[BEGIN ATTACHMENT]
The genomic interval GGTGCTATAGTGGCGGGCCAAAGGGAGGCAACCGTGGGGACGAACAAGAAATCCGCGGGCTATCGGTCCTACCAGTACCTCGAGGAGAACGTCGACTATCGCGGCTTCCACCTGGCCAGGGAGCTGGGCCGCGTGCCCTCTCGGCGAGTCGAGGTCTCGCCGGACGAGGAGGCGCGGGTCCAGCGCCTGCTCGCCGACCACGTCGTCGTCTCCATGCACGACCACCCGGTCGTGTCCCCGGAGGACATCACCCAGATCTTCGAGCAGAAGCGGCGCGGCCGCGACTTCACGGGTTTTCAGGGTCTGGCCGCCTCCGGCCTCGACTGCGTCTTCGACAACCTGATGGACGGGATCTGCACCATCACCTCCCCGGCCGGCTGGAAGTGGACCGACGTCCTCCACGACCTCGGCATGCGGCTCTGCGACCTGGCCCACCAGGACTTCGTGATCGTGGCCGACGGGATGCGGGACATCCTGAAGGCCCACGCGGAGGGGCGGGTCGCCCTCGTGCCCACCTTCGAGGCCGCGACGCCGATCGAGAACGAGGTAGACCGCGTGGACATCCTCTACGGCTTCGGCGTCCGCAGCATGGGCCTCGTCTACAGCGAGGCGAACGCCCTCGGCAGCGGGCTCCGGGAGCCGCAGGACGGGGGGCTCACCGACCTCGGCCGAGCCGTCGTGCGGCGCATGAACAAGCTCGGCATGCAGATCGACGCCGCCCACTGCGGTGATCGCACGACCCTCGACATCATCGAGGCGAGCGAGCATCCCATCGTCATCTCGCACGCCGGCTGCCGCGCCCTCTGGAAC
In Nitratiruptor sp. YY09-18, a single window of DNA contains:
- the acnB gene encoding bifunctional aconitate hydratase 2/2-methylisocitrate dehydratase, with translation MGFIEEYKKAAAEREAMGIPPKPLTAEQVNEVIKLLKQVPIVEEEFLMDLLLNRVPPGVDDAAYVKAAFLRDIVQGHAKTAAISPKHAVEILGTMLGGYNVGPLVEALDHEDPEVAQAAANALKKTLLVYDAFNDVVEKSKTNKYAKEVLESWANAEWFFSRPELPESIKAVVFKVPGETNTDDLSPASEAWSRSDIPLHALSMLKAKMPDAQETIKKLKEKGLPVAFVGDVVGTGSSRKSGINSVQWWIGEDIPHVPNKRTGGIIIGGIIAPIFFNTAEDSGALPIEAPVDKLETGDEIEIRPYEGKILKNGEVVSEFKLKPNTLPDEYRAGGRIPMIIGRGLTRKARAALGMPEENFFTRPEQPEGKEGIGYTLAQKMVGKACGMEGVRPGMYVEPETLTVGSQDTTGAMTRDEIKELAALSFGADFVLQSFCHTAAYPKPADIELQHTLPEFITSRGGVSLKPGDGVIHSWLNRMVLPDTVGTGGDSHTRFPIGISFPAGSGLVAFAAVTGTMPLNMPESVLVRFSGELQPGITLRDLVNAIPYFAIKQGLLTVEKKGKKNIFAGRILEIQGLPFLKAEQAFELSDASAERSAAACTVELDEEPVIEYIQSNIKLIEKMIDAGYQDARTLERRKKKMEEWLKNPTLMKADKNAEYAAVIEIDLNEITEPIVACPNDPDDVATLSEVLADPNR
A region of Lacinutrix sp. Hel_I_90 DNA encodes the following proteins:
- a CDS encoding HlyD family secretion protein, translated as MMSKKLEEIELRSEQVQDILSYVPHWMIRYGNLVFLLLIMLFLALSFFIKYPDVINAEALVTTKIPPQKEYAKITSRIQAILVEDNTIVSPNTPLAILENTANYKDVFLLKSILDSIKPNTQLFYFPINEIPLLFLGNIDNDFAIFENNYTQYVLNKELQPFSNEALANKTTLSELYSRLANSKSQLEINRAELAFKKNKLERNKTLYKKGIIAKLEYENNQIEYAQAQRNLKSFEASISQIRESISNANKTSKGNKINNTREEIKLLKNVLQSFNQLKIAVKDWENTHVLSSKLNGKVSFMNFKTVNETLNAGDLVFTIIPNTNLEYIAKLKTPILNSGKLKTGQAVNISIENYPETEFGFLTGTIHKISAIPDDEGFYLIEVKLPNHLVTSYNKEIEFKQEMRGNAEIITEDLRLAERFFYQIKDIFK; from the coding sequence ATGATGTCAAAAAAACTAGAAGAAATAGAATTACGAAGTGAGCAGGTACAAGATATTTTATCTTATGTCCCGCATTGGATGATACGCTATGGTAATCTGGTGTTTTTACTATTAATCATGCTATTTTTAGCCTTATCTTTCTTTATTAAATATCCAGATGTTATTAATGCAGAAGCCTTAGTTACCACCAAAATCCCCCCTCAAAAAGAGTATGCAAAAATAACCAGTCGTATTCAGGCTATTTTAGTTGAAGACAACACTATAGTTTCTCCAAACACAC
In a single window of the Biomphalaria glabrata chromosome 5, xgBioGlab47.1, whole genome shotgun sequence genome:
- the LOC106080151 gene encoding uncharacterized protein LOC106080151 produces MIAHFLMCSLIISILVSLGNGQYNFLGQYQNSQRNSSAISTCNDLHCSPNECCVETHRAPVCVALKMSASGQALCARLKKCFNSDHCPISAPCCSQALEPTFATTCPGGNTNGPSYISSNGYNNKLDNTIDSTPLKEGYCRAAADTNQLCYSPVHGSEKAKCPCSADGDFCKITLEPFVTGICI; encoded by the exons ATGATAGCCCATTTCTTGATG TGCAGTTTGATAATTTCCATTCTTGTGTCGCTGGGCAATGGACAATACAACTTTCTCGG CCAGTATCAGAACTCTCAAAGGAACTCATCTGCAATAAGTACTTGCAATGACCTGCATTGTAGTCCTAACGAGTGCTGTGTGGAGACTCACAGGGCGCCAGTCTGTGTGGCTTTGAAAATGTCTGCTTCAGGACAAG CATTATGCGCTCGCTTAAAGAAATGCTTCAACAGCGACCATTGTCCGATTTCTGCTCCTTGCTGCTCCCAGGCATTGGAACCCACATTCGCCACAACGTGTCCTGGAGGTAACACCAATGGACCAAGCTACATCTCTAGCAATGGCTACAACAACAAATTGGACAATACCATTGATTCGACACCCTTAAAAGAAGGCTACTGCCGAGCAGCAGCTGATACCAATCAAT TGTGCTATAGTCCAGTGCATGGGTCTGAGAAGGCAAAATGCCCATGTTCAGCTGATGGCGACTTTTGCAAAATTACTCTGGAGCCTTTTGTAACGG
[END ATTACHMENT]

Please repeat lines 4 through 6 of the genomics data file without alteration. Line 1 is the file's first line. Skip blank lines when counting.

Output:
A region of Lacinutrix sp. Hel_I_90 DNA encodes the following proteins:
- a CDS encoding HlyD family secretion protein, translated as MMSKKLEEIELRSEQVQDILSYVPHWMIRYGNLVFLLLIMLFLALSFFIKYPDVINAEALVTTKIPPQKEYAKITSRIQAILVEDNTIVSPNTPLAILENTANYKDVFLLKSILDSIKPNTQLFYFPINEIPLLFLGNIDNDFAIFENNYTQYVLNKELQPFSNEALANKTTLSELYSRLANSKSQLEINRAELAFKKNKLERNKTLYKKGIIAKLEYENNQIEYAQAQRNLKSFEASISQIRESISNANKTSKGNKINNTREEIKLLKNVLQSFNQLKIAVKDWENTHVLSSKLNGKVSFMNFKTVNETLNAGDLVFTIIPNTNLEYIAKLKTPILNSGKLKTGQAVNISIENYPETEFGFLTGTIHKISAIPDDEGFYLIEVKLPNHLVTSYNKEIEFKQEMRGNAEIITEDLRLAERFFYQIKDIFK; from the coding sequence ATGATGTCAAAAAAACTAGAAGAAATAGAATTACGAAGTGAGCAGGTACAAGATATTTTATCTTATGTCCCGCATTGGATGATACGCTATGGTAATCTGGTGTTTTTACTATTAATCATGCTATTTTTAGCCTTATCTTTCTTTATTAAATATCCAGATGTTATTAATGCAGAAGCCTTAGTTACCACCAAAATCCCCCCTCAAAAAGAGTATGCAAAAATAACCAGTCGTATTCAGGCTATTTTAGTTGAAGACAACACTATAGTTTCTCCAAACACAC
In a single window of the Biomphalaria glabrata chromosome 5, xgBioGlab47.1, whole genome shotgun sequence genome: